I say this having been in combat. I went on over 100 combat patrols in the most dangerous Districts and Province in Afghanistan, and have been in dozens of TICs, and have been IEDed 3 times, and not only was I not a drag to the non-menstruators around me, I was a force multiplier because I can carry rounds, and send them down range just as well as the boys. In fact, the Army's insistence that long distance running was key to combat effectiveness continuously proved wrong to me. What we needed out there was the ability to carry lots and lots of stuff on our backs at a 15 min/mile pace forever, all day, for weeks on end. Women can do that just fine! Occasionally shooting prompted us to sprint with that weight for cover, and we did that fine too. I've NEVER gone on a combat patrol and jogged! More importantly for combat effectiveness is what the Army calls "resilience," meaning the ability to see bad shit and continue the mission ("Charlie, Mike"). Women and men are susceptible to combat stress, PTSD, and all that other stuff. In fact, if we're looking at numbers here (selectively), I'd point out that far more men have PTSD than women, so perhaps men aren't up for combat?
I absolutely take issue with his characterization of women "looking cute" while men lifted things. I remember in BCT once a male soldier tried to help a female soldier with something, and the DS yelled at him, and reminded us that that dog don't hunt, because downrange we're all going to need to be up for that. The DS was right, and today I'm proud to say that my Army promoted women getting their shit together and learning to pull their own weight. While the Army still links physical fitness too much with leadership, in my opinion, they are right to emphasize that part of leadership is the ability to lead from the front (hence OCS' "Follow Me" slogan), and dudes in uniform are going to be less serious if their female OIC is leading from behind. Got it. It's still all possible.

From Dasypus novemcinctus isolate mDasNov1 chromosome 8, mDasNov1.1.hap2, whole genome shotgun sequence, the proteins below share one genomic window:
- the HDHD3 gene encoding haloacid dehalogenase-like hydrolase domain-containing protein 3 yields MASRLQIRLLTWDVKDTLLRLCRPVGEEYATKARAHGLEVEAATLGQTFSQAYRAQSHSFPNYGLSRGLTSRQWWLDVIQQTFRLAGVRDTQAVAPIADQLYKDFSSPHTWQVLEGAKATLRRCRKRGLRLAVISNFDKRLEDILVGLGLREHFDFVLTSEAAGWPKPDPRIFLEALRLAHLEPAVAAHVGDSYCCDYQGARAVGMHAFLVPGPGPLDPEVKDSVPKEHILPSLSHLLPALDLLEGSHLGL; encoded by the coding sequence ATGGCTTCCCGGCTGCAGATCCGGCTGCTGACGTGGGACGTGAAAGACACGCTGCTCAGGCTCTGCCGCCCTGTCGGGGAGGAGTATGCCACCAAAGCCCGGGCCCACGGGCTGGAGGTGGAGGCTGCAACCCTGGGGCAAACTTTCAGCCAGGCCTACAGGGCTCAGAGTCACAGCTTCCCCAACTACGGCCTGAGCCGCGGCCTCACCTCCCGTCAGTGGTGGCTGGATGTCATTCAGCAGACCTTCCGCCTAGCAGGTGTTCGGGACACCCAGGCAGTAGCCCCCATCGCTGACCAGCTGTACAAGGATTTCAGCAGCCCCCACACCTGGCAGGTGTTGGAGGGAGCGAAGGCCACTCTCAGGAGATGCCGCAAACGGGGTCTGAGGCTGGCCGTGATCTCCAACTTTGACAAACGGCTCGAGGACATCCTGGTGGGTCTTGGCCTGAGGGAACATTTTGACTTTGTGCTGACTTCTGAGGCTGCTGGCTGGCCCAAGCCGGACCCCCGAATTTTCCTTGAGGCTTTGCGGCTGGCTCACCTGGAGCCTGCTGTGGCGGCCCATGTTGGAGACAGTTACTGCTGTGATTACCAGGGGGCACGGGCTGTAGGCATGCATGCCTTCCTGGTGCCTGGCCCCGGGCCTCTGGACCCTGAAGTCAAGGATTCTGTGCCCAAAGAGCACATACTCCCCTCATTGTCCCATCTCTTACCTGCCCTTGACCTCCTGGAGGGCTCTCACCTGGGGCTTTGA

It's strange to have done three deployments with an integrated Army, and read that apparently I was using sex and threats of false rape reports to further my career. The British Army has mixed accommodations; even the "ablution blocks" were mixed sex. Guess what: we all survived, and we weren't all shagging each other as much as Fred would have us think. His opinions don't change the fact that I was integrated, and carried my own weight (literally and metaphorically). Not only have I peed in front of guys, but because Helmand is so dangerous, I had to go announce to them I wanted to pee, ask the point man to barma the area (check for IEDs), and then have them stand guard around me so I could have 30 seconds to drop trou, have a wee, and not worry about getting shot. We showered in front of each other, we did laundry together, we ate together, and we shared accommodations, and it was professional.